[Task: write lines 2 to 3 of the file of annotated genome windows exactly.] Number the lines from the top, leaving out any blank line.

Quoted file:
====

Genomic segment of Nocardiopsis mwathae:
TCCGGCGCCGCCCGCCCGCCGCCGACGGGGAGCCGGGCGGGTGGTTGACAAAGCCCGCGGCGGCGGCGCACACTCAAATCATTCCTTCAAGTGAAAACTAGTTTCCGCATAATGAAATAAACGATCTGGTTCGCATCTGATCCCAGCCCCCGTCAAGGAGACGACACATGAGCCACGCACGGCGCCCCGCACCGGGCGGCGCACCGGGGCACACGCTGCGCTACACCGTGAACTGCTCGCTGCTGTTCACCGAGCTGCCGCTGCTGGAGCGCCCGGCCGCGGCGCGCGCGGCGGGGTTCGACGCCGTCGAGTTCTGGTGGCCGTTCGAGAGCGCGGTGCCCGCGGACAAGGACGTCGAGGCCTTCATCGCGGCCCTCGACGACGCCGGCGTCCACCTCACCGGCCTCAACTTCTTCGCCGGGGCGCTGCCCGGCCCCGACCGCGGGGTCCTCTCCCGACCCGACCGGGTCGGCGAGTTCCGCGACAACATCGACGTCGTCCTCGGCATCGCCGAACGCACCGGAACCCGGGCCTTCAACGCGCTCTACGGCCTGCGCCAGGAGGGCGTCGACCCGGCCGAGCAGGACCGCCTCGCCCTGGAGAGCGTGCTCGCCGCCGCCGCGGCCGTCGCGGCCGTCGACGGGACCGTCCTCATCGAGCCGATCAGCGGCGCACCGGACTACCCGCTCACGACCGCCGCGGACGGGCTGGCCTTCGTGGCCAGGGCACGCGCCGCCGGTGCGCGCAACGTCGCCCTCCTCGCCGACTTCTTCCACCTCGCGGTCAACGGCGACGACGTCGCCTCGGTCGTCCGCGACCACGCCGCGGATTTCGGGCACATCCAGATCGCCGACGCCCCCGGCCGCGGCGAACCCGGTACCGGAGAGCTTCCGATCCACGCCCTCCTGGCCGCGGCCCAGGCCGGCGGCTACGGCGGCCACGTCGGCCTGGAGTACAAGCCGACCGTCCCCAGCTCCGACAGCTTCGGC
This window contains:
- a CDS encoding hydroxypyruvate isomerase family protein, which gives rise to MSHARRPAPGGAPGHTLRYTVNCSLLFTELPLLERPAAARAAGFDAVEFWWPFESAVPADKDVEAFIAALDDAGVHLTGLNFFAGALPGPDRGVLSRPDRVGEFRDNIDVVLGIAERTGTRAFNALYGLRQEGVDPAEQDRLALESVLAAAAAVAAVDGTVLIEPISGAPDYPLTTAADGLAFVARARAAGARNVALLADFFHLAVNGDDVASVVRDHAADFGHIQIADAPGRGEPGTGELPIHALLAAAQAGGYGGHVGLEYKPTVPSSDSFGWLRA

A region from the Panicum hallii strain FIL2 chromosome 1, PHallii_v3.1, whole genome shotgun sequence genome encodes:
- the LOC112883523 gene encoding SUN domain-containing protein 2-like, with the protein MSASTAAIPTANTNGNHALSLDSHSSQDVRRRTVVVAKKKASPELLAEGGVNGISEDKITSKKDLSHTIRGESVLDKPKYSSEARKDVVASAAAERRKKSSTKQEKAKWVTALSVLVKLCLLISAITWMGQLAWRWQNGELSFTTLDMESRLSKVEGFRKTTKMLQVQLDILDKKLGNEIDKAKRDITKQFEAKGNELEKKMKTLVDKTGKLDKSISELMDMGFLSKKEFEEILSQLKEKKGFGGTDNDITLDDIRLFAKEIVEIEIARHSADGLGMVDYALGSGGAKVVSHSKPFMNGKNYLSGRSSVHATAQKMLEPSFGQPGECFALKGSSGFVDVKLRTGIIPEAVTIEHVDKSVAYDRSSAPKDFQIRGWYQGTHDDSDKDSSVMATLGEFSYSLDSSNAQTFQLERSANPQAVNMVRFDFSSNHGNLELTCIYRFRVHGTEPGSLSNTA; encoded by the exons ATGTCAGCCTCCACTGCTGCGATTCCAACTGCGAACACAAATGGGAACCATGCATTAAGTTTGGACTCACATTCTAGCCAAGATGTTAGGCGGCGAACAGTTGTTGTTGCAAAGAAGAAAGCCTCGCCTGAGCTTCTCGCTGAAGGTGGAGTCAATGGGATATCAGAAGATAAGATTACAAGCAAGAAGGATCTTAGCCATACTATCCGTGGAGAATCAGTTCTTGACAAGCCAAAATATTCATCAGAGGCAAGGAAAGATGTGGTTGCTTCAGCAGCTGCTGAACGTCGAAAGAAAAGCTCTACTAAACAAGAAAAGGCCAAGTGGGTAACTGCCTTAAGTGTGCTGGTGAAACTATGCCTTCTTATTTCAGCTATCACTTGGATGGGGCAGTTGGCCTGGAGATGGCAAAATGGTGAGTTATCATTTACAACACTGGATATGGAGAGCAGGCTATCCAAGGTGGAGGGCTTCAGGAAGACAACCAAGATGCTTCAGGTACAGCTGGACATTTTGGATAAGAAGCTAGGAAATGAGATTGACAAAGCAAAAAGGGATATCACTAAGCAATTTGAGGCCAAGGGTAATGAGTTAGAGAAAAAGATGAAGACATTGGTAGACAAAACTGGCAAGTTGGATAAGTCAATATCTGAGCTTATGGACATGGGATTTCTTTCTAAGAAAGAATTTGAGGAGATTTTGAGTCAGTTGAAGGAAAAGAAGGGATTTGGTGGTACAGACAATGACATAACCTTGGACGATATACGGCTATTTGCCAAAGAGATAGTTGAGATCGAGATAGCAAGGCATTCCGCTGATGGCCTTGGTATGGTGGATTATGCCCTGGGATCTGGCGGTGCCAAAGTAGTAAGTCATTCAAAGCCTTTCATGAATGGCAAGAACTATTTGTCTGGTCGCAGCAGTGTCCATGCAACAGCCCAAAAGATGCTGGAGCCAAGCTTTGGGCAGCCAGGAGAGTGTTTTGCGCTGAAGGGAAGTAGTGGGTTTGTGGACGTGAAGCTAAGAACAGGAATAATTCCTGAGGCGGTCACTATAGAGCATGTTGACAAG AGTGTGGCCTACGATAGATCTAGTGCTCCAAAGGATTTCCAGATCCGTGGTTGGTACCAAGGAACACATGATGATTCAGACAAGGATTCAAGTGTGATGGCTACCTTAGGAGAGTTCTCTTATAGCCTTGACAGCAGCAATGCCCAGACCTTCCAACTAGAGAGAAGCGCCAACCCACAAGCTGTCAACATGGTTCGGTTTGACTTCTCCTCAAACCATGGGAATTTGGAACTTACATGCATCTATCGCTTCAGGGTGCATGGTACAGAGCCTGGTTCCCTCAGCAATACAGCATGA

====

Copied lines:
TCCGGCGCCGCCCGCCCGCCGCCGACGGGGAGCCGGGCGGGTGGTTGACAAAGCCCGCGGCGGCGGCGCACACTCAAATCATTCCTTCAAGTGAAAACTAGTTTCCGCATAATGAAATAAACGATCTGGTTCGCATCTGATCCCAGCCCCCGTCAAGGAGACGACACATGAGCCACGCACGGCGCCCCGCACCGGGCGGCGCACCGGGGCACACGCTGCGCTACACCGTGAACTGCTCGCTGCTGTTCACCGAGCTGCCGCTGCTGGAGCGCCCGGCCGCGGCGCGCGCGGCGGGGTTCGACGCCGTCGAGTTCTGGTGGCCGTTCGAGAGCGCGGTGCCCGCGGACAAGGACGTCGAGGCCTTCATCGCGGCCCTCGACGACGCCGGCGTCCACCTCACCGGCCTCAACTTCTTCGCCGGGGCGCTGCCCGGCCCCGACCGCGGGGTCCTCTCCCGACCCGACCGGGTCGGCGAGTTCCGCGACAACATCGACGTCGTCCTCGGCATCGCCGAACGCACCGGAACCCGGGCCTTCAACGCGCTCTACGGCCTGCGCCAGGAGGGCGTCGACCCGGCCGAGCAGGACCGCCTCGCCCTGGAGAGCGTGCTCGCCGCCGCCGCGGCCGTCGCGGCCGTCGACGGGACCGTCCTCATCGAGCCGATCAGCGGCGCACCGGACTACCCGCTCACGACCGCCGCGGACGGGCTGGCCTTCGTGGCCAGGGCACGCGCCGCCGGTGCGCGCAACGTCGCCCTCCTCGCCGACTTCTTCCACCTCGCGGTCAACGGCGACGACGTCGCCTCGGTCGTCCGCGACCACGCCGCGGATTTCGGGCACATCCAGATCGCCGACGCCCCCGGCCGCGGCGAACCCGGTACCGGAGAGCTTCCGATCCACGCCCTCCTGGCCGCGGCCCAGGCCGGCGGCTACGGCGGCCACGTCGGCCTGGAGTACAAGCCGACCGTCCCCAGCTCCGACAGCTTCGGC
This window contains: